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Giving a Voice to Printed Media

Abstract cover image of data

Giving a Voice to Printed Media

by Chris Green, Managing Editor

The Journal

I had always thought of myself as a writer. A text person. Never a podcaster. 

But that started to change through my participation in “Data-Driven Storytelling: Making Data Accessible with Audio,” a one-year production, training and research project funded by the Knight Foundation and offered through a partnership between Sonify, the Wichita Community Foundation and the Envision Research Institute. 

When the project began, podcasting was not on my radar screen. I was mostly focused on learning a variety of techniques and approaches to sonifying data, thinking that, at most, it would lead to the creation of brief audio files that would make charts or graphs more accessible. I didn’t think our newsroom had the talent or technical capacity to produce a podcast that anyone would want to listen to.

So, it was a little scary when I sent a revised draft of a project sonifying the birth years of Kansas legislators to my team of blind and visually impaired advisors from Envision in the spring of 2021. I was attempting to sonify data for the very first time using TwoTone, an open-source web app that turns data into music. The point of the project, built off a recently published Journal story, was to help listeners hear how, even though younger generations were serving more frequently than in the past, the baby boom generation still dominated the Kansas Legislature. But my first draft, which relied solely on data represented as sound, did not make sense to my team of listeners, and they told me so.

To provide additional context, I stitched parts of the sonification together using voice narration. I also added in the audio equivalent of a legend, which helped listeners understand what each instrument symbolized. In this case, listeners could track the years as they passed by listening for the double bass. A violin told them when baby boomers were born, while an electric guitar signaled the birth years of Generation X members and a marimba announced when a Millennial lawmaker was born.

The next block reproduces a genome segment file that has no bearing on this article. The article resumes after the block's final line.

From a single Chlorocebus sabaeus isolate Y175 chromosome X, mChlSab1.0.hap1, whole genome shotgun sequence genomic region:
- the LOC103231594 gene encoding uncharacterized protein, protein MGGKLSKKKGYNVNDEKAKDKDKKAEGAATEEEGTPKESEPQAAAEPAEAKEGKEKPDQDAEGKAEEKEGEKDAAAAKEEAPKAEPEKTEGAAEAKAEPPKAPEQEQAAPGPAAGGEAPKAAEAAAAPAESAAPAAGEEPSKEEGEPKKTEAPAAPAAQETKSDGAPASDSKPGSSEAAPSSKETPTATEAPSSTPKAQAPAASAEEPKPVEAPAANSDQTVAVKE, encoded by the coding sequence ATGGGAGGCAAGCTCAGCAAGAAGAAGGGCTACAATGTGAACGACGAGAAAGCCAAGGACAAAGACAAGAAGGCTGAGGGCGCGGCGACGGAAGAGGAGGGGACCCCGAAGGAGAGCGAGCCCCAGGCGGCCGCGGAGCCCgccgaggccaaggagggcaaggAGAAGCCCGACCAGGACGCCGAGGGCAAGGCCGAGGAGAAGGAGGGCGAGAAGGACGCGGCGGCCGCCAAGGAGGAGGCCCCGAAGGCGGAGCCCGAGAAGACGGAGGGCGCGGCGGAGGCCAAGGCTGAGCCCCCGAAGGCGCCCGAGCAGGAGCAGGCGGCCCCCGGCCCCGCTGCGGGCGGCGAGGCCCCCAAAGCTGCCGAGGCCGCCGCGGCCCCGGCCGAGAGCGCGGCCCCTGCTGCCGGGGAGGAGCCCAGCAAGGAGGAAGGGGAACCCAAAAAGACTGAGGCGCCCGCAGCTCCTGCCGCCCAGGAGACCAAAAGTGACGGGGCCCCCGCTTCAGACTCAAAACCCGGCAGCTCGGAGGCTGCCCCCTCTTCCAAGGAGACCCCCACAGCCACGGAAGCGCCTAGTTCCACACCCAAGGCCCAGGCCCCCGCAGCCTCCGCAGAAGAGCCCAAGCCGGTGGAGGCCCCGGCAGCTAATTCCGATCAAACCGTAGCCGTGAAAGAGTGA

As I revisited the project to write this post, it seemed incredibly simple and rough compared to later, more polished efforts. The audio plays for less than four minutes, the bulk of which is devoted to sonficiation. There are no interviews, archival audio or representative sounds. But the changes I made, spurred on by my advisors, represented a major breakthrough for me. 

“Hearing the Generation Gap in the Kansas Legislature,” Sonification experiment No. 1

“Hearing the Generation Gap in the Kansas Legislature,” Sonification experiment No. 1

Advisors shared how they were energized by the narration. What had felt a bit like crutch – using voiceover to create a legend for my sonification and explain its meaning – suddenly started to feel like a breakthrough. Maybe even a best practice. I could begin to see how podcasting and sonification could fit together in ways that magnified the strengths of both.

Our newsroom took that integration even further in our next project, which looked at how the power of local votes outweigh those in state and national elections. In this project, I took election data from Sedgwick County and re-calculated it to show how local votes are worth thousands upon thousands of presidential votes. The sonification came across even clearer and I was able to experiment with a much more conversational style of audio narration that made podcasting seem like even less of a leap.

So much so that I gave our demonstration series a working title, “Keep the Republic.”

When Votes Resound the Loudest,” Sonification experiment No. 2

When Votes Resound the Loudest,” Sonification experiment No. 2

For our showcase project, “The Two Names of a Potential Saint,” I knew that I wanted to embrace telling a story that could only be fully realized in an audio format. That led me to choose to adapt our magazine’s story about Father Emil Kapaun, a revered priest and candidate for Catholic sainthood whose name has come to be pronounced two different ways. Kapaun said his name like the chess piece, Ka-PAWN, but generations of Kansans have said it CAPE-on, a pronunciation that could have its origins in the mistake of a dignitary dedicating a Wichita Catholic high school in the priest’s name. Telling the story in an audio format made it more compelling.